Restorative Sleep and a Second Pathway to Pain Control
Tonix Pharmaceuticals has two development programs underway for one drug, TNX-102 SL (cyclobenzaprine), the first in Phase 3 for fibromyalgia; the second, Phase 2 for post-traumatic stress disorder (PTSD). Both programs aim to use an increase in “restorative sleep” as “a means to broadly improve the patient’s symptoms,” including pain. A third development program, with TNX-201 (dexisometheptene mucate) for episodic tension-type headache is due to launch a Phase 2 trial in June 2015.
WHAT’S AT STAKE
The pain comes from everywhere — and nowhere. It’s in the air or even in empty space. It forbids all rest, all slumber.
That is the common denominator of fibromyalgia and post-traumatic stress disorder (PTSD), conditions targeted by the two Tonix development programs for TNX-102 SL. The key to treating both conditions is not to deaden the pain but to get at one of its chief sources — lack of sleep. The drug has two mechanisms — antagonism of both the serotonin type 2A and alpha-1 adrenergic receptors — for facilitating “restorative sleep” in patients. “By improving the sleep, we end up getting changes in the pain,” says Dr. Seth Lederman, CEO. “Our drug is about sleep quality, not quantity. It is not an analgesic; it works by potentially improving fibromyalgia at a more fundamental level.”
Results from the Phase 2b study in fibromyalgia were mixed but ultimately supportive of the company’s thesis. The fall in mean daily pain scores among treated patients versus placebo (the primary endpoint) did not reach statistical significance, but a third of them reported a drop in pain of at least 30 percent (secondary endpoint) — a “clinically meaningful response.” This is what mid-stage studies are for — sorting out the endpoints — and a well-designed trial will often reveal greater potential for the secondary. “We told the FDA that we believe the responder analysis is a better measure of the drug, and they agreed with our view,” Lederman says.
Often in fibromyalgia, he explains, a regional chronic pain becomes generalized pain due to changes within the central nervous system over time. Someone may start with localized lower back pain, but after years of receiving the pain signal, the sensory-processing biology changes until pain seems to come from everywhere at once. He says treatment with TNX-102 SL may work to reverse those changes and bring patients back to having the original localized pain, “a normalization of the way that the brain is interpreting pain.”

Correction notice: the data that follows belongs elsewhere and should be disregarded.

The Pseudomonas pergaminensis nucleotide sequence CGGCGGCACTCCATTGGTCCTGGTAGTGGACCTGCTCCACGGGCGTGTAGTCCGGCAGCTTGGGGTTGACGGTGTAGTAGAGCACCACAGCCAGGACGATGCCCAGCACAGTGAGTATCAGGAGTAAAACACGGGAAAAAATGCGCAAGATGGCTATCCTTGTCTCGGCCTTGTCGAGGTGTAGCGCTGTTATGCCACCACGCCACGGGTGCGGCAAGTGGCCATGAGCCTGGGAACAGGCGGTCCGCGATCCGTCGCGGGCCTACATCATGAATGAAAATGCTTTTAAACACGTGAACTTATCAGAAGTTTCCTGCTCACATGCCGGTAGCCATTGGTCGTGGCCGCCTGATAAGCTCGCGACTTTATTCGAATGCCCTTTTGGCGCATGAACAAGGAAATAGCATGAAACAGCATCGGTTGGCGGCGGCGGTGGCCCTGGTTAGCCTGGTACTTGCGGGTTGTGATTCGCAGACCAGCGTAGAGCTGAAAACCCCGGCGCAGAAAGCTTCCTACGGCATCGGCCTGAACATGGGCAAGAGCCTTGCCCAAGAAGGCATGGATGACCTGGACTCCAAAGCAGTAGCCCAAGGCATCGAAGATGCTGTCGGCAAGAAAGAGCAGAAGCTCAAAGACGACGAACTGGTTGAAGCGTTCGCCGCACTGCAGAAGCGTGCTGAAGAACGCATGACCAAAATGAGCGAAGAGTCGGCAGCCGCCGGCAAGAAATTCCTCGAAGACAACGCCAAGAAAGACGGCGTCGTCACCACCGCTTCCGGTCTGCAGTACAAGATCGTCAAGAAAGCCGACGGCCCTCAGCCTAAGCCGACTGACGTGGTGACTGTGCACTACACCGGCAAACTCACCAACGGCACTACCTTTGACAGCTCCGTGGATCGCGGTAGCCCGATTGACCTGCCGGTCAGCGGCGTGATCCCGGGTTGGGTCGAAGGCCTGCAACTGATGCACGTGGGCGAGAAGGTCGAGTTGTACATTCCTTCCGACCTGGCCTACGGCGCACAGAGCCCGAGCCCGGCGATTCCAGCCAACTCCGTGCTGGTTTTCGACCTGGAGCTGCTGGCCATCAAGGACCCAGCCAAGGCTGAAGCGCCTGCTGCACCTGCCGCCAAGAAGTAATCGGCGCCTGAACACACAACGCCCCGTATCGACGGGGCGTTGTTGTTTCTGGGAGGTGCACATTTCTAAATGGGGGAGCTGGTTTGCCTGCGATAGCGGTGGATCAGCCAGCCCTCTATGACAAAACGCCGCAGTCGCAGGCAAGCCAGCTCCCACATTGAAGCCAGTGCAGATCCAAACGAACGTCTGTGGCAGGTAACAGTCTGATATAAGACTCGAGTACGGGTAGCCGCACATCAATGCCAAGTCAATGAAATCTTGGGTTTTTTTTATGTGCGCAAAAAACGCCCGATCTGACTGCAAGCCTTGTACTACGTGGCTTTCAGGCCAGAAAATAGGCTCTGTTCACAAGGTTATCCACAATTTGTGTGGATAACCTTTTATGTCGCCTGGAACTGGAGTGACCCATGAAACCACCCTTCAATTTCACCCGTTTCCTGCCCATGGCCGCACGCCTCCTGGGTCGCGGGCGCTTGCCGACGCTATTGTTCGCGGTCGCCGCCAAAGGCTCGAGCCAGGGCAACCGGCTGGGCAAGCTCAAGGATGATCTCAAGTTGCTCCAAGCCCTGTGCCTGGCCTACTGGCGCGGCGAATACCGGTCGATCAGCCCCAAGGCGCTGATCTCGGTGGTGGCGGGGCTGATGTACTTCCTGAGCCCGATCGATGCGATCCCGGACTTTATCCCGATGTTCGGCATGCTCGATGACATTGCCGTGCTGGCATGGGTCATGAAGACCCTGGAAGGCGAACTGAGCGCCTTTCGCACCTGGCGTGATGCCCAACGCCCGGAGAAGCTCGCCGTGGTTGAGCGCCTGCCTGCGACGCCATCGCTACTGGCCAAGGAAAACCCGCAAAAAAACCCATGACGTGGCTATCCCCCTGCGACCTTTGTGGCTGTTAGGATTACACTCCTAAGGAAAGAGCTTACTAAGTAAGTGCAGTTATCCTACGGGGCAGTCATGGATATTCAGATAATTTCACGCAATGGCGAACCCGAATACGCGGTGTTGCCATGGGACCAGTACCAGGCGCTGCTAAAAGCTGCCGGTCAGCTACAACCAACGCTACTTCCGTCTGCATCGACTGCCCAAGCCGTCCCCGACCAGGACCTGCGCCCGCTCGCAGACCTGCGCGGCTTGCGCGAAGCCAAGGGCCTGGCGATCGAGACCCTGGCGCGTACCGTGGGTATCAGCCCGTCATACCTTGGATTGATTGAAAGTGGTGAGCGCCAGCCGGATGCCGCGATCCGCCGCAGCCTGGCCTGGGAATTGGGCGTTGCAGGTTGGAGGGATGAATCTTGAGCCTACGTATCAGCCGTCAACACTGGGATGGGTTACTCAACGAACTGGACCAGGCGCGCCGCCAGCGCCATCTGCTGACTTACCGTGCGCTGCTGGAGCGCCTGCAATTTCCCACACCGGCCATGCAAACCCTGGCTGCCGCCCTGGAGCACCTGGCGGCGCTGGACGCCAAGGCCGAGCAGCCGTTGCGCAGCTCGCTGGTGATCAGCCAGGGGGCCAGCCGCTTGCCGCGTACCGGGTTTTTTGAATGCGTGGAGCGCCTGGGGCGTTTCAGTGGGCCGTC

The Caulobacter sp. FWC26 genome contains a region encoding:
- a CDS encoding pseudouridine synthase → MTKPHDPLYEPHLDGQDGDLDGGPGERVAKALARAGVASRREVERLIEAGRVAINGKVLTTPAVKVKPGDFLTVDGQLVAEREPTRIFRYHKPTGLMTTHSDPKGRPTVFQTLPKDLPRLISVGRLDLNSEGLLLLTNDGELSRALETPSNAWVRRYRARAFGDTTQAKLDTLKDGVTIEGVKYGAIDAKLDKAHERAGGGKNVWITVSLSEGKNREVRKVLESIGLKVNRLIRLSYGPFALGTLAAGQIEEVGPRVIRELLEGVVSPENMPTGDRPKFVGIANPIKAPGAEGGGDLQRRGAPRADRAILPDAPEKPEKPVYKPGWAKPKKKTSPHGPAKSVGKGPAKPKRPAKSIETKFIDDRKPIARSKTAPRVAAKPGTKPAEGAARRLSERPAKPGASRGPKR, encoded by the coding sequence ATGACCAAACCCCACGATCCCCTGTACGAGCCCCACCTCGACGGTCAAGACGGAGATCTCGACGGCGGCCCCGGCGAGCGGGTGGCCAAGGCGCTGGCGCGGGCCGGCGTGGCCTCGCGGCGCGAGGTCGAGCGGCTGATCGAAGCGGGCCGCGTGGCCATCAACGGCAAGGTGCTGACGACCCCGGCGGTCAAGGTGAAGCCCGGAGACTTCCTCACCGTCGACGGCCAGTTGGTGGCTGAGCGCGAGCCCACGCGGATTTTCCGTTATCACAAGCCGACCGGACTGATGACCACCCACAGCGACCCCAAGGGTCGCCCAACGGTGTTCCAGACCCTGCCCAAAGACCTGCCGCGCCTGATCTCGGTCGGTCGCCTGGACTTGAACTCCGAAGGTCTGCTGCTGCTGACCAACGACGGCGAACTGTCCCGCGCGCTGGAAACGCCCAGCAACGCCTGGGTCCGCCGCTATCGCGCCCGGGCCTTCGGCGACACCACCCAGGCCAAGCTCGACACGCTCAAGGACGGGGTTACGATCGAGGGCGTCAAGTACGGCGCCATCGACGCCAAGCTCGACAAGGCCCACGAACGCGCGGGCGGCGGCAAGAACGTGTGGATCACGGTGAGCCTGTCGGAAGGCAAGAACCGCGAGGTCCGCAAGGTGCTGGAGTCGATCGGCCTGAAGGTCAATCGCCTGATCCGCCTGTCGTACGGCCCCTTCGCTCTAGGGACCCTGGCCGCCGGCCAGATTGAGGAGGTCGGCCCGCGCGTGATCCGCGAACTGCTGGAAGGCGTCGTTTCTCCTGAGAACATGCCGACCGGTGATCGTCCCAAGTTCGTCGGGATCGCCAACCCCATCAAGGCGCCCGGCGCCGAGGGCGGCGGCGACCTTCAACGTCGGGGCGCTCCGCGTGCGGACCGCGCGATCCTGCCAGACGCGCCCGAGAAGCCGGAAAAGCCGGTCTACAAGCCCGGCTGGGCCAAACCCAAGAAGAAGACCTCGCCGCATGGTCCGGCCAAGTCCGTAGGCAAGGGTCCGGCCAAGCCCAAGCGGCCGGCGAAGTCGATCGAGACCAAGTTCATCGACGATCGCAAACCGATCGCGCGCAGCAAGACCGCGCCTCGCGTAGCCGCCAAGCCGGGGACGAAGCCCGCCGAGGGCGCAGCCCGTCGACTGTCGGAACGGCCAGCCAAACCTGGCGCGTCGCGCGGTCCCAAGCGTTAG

TNX-102 SL may have the advantage of greater tolerability, Lederman suggests, because it appears to lack the side effects of already marketed prescription pain and sleep medications. He also sees the drug as a positive alternative to the use of opiates in chronic-pain conditions such as osteoarthritis and post-surgical pain. “Unfortunately, patients with a significant fibromyalgia component are probably the ones who are resistant to opiates but also the ones whom doctors chase with higher and higher doses of opiates.”
PTSD shares many traits with fibromyalgia. Thus, the company may be able to leverage the safety data from the fibromyalgia trials in its development of the PTSD indication, especially considering its military context. The small company can use every advantage it can get in this reputedly risky area, from which much larger companies have retreated.
The third development program, with TNX-201 for episodic tension-type headache (ETTH), is interesting as well. All of the approved medicines for ETTH contain a barbiturate, butalbital. In TNX-201, Tonix believes it has an analgesic that targets a novel pain-reduction mechanism, via a specific brain receptor never before a focus of drug development. The original compound, isometheptene, approved in the 1930s, was taken off the market in its old “racemic” form (mixture of two isomers) due to a lack of modernization, but Tonix is developing TNX- 201 as a single isomer of the earlier compound according to current FDA standards.
Headquarters: New York
Total raised about $110M
No VC rounds. Went public through reverse merger into shell. Forty percent institutional ownership.
May 13, 2015: Launched Phase 3 clinical study of TNX-102 SL in fibromyalgia.